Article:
Books About Books, Authors & Biblioholism

THE GUTENBERG REVOLUTION: How Printing Changed the Course of History

Bantam Books (non-affiliate Amazon link)
$9.99 Kindle edition, available now

Rating: 4.25* of five

The Publisher Says: A world forever changed...In 1450, all of western Europe's books were hand-copied and amounted to no more than are in a modern public library. By 1500, printed books numbered in the millions. Johann Gutenberg's invention of movable type ignited the explosion of art, literature, and scientific research that accelerated the Renaissance and led directly to the Modern Age. In Gutenberg, you'll meet the genius who fostered this revolution, discover the surprising ambitions that drove him, and learn how a single, obscure artisan changed the course of history.

"His story is one of genius very nearly denied. A few records less, and we would not now be revering the Gutenberg Bible as his. All we would have would be the results: an idea that changed the world and a book that is amongst the most astonishing objects ever created?a jewel of art and technology, one that emerged fully formed, of a perfection beyond anything required by its purpose. It is a reminder that the business Gutenberg started . . . contains elements of the sublime?that at the heart of the mountains of printed dross there is gold." --From the Introduction to Gutenberg

**UPDATE** Look at this documentary starring Stephen Fry about the man and his invention. Wry and witty.

My Review: An attempt to write a biography of the man who set in motion the creation of our mutual object of addiction, the book. Lots of research went into the book, the author has reached deep into the documentary evidence, and has built a solid story of the life that gave rise to one important aspect of the modern world.

Delightful book, fun to read, and quite informative.

I don't like Gutenberg very much as a person at the end of this book, but I appreciate more than ever the genius of the man to have brought together so much extant knowledge and synthesized something extraordinary and new from that basis.

Recommended to lovers of books about books, biography fans, and those with a mild, non-professional interest in medieval history. Those who adventure into different genres in search of dry wit are encouraged to read here, too.


Out of print
$9.95 hardcover, available now

Rating: 3.5 nostalgic stars of five

The Publisher Says: A personal and professional memoir of a major literary catalyst in the state of Texas—on radio and the lecture platform, as author, agent, teacher, and book collector. Her review broadcasts hold the national record for forty-five years on the air.

Oppenheimer pulls no punches in her evaluation of books, writers, and the societies and organizations related to them, including anecdotes about such literary and artistic stars as Irving Stone, Willie Morris, Peter Hurd, Agatha Christie, Herman Wouk, Leon Uris, James Michener, Jacquelin Susann, and Alistair Cooke. She also tells of her own life and that of a grander and more elegant generation of Dallasites.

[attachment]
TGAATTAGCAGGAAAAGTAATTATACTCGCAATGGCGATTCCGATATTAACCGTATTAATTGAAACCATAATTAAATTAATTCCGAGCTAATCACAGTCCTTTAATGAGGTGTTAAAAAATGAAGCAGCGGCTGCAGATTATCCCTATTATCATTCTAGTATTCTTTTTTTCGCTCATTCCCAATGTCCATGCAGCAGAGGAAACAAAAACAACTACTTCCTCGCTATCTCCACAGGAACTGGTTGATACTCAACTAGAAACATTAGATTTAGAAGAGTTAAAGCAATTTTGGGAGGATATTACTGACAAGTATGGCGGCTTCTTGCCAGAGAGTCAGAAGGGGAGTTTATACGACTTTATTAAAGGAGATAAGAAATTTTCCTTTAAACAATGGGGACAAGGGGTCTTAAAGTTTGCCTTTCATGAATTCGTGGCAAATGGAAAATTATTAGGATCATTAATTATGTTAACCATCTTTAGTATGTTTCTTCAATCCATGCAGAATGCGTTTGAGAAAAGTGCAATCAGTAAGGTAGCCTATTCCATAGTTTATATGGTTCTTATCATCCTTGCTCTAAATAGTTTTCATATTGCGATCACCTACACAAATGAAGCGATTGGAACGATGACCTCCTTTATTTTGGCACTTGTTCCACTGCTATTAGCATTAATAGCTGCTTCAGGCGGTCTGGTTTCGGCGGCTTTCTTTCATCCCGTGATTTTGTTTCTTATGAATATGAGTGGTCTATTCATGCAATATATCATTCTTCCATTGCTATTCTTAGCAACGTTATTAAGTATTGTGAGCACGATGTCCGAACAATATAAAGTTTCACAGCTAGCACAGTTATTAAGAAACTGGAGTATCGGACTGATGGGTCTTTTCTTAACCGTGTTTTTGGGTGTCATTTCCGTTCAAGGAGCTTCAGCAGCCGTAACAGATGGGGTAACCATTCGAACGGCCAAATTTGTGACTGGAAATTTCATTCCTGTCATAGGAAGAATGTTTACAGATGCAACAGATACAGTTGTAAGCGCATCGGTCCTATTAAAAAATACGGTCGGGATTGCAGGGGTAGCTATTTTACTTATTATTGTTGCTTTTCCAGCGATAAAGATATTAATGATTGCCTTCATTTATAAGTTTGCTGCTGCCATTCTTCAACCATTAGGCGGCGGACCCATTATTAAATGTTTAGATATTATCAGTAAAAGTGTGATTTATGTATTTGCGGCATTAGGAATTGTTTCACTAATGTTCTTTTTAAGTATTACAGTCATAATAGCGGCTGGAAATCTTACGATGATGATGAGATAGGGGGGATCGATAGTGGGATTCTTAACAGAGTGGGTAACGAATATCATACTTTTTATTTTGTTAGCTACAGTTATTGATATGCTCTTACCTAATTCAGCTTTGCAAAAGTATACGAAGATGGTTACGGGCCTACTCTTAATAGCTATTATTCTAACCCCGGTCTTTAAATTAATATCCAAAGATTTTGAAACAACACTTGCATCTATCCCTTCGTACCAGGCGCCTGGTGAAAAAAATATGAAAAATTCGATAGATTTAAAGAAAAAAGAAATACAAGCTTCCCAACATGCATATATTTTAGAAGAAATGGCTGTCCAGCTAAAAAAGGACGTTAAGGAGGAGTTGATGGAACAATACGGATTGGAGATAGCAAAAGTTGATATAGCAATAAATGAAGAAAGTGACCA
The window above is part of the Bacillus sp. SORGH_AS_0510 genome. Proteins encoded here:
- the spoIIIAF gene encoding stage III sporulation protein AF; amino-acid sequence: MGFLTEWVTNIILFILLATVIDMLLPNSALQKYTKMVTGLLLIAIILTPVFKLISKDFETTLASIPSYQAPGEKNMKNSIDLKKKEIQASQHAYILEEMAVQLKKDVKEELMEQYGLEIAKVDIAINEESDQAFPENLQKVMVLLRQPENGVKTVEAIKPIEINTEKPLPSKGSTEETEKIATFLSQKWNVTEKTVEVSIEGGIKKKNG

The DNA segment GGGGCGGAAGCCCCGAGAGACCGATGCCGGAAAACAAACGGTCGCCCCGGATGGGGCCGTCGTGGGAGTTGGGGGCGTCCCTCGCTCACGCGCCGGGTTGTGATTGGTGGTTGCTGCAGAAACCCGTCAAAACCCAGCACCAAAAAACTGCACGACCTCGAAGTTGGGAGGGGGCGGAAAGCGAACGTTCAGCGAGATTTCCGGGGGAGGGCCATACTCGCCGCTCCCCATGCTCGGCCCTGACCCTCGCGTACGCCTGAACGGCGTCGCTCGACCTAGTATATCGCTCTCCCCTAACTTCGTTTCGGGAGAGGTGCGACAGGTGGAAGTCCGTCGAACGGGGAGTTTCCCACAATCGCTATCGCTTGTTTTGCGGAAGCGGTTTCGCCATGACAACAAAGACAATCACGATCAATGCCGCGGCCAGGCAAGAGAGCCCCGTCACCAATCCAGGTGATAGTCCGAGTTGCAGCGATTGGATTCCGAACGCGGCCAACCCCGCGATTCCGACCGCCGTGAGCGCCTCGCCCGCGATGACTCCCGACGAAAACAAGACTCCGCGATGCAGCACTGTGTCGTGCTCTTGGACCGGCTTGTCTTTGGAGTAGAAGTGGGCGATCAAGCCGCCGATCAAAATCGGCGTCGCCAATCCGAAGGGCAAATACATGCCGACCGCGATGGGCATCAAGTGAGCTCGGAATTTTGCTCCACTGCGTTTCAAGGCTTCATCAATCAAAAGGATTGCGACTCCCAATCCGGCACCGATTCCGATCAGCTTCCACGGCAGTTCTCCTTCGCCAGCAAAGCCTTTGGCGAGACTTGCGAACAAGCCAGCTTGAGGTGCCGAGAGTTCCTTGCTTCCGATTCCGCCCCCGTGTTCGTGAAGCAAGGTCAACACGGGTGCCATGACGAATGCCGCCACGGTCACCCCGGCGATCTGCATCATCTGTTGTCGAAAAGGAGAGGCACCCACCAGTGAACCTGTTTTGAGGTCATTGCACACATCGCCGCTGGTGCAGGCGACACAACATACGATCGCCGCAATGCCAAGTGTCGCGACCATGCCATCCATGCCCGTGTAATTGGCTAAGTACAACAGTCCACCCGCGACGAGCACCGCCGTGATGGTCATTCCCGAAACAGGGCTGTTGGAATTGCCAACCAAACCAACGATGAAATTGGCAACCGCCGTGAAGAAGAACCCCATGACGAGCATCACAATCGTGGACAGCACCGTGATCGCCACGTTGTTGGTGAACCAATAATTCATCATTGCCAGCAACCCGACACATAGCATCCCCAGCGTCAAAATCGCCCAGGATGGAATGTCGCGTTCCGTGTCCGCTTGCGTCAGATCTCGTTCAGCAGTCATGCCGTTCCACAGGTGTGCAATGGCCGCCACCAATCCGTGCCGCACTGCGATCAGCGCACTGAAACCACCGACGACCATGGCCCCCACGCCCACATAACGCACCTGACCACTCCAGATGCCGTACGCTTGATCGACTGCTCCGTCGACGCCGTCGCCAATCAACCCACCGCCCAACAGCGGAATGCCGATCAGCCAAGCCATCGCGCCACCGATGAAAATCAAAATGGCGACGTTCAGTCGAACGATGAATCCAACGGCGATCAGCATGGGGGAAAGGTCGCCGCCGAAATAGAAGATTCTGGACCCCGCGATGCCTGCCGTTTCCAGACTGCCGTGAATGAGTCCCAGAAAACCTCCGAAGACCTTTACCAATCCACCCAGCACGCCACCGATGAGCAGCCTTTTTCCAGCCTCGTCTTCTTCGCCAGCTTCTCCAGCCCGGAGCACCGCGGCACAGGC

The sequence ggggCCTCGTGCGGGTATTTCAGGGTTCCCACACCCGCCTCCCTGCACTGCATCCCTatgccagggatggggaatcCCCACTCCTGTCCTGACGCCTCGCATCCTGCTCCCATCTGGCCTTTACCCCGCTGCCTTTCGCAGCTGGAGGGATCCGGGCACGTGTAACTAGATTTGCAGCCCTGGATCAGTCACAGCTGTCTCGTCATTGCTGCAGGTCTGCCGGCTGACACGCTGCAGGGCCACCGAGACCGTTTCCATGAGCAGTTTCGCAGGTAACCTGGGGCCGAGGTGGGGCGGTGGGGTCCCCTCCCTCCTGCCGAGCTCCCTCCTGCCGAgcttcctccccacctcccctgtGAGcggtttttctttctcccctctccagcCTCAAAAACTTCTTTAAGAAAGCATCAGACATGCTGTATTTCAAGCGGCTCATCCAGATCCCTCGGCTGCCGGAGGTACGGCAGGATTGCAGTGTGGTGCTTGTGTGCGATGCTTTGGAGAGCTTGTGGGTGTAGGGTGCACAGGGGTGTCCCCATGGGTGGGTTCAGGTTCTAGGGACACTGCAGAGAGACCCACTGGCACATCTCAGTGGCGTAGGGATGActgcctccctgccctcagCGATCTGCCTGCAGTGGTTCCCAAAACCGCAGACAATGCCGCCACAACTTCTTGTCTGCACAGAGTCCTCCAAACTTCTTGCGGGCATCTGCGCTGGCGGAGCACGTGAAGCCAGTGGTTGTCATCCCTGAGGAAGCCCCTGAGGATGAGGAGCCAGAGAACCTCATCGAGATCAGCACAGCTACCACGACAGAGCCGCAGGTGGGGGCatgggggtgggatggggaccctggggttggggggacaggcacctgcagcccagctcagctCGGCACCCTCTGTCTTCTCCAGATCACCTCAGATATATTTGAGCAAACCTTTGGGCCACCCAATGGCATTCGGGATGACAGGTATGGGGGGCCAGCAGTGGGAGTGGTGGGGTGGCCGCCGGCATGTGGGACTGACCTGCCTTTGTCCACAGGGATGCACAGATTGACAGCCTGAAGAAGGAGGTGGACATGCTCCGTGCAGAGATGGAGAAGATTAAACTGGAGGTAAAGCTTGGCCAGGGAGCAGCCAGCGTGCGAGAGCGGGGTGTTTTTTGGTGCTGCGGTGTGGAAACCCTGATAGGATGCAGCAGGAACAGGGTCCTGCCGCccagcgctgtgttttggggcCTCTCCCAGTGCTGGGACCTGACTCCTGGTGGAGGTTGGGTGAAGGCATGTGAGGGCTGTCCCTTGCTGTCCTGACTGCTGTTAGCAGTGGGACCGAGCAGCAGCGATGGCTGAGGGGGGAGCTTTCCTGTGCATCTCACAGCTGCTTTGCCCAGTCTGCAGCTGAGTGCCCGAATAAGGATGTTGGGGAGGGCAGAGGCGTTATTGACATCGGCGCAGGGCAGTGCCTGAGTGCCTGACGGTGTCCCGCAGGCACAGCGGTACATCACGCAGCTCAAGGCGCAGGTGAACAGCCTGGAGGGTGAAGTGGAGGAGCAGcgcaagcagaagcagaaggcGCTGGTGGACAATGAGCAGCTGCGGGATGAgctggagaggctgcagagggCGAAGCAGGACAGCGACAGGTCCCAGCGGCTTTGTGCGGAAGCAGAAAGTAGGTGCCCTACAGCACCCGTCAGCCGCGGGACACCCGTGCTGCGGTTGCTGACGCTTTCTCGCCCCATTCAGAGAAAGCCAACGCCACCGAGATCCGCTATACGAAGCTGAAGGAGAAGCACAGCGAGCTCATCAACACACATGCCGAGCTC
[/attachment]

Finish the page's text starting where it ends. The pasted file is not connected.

My Review: Miss Evelyn Oppenheimer was not the typical woman of her generation. She was born in 1907 to modestly well-off parents, and would, in the normal course of events, have been expected to marry and produce children and dinner parties.

Not for Evelyn, and with her parents in her corner, she lit out for the University of Chicago and a degree...something the majority of *men didn't have in that day and time. Awarded a PhB (a baccalaureate degree eliminated in 1947) in 1929 (such timing!), Evelyn had two life changing events while she was still there: she had appendicitis, and she heard, while recovering from emergency surgery that barely saved her life, a radio broadcast of Alexander Woollcott giving one of his patented snarky radio book review-cum-readings, and knew immediately what she would do for the rest of her life: Oral book reviews.

By gum, she did! From 1934 to the late 1970s, her radio reviews were on the air across the country. From humble beginnings writing reviews for the newspapers, to leading book clubs in department stores, to her radio career...all in a time when a woman wasn't really encouraged to be independent. Oh, and add to that the fact that she had, for thirty-five years, a literary agency...IN TEXAS! Not quite so weird nowadays, but think on it...publishing is in New York City, for the most part, even now, and then...the 1940s...there were no faxes, there was no internet, no FedEx...she was just one helluva maverick, Miss Evelyn.

She died in 1998. We are all poorer for her loss, even yet.

Far from perfect, this book; with several editing choices that seem very odd, not least of which is the complete absence of a personal life in the story as it's told. I realize Miss Oppenheimer came from a different, more modest and retiring, school than did today's memoirists, and I certainly don't want gory bedroom details...but what did Miss Oppenheimer DO all those years, when she wasn't on stage or in front of a mic delivering oral reviews??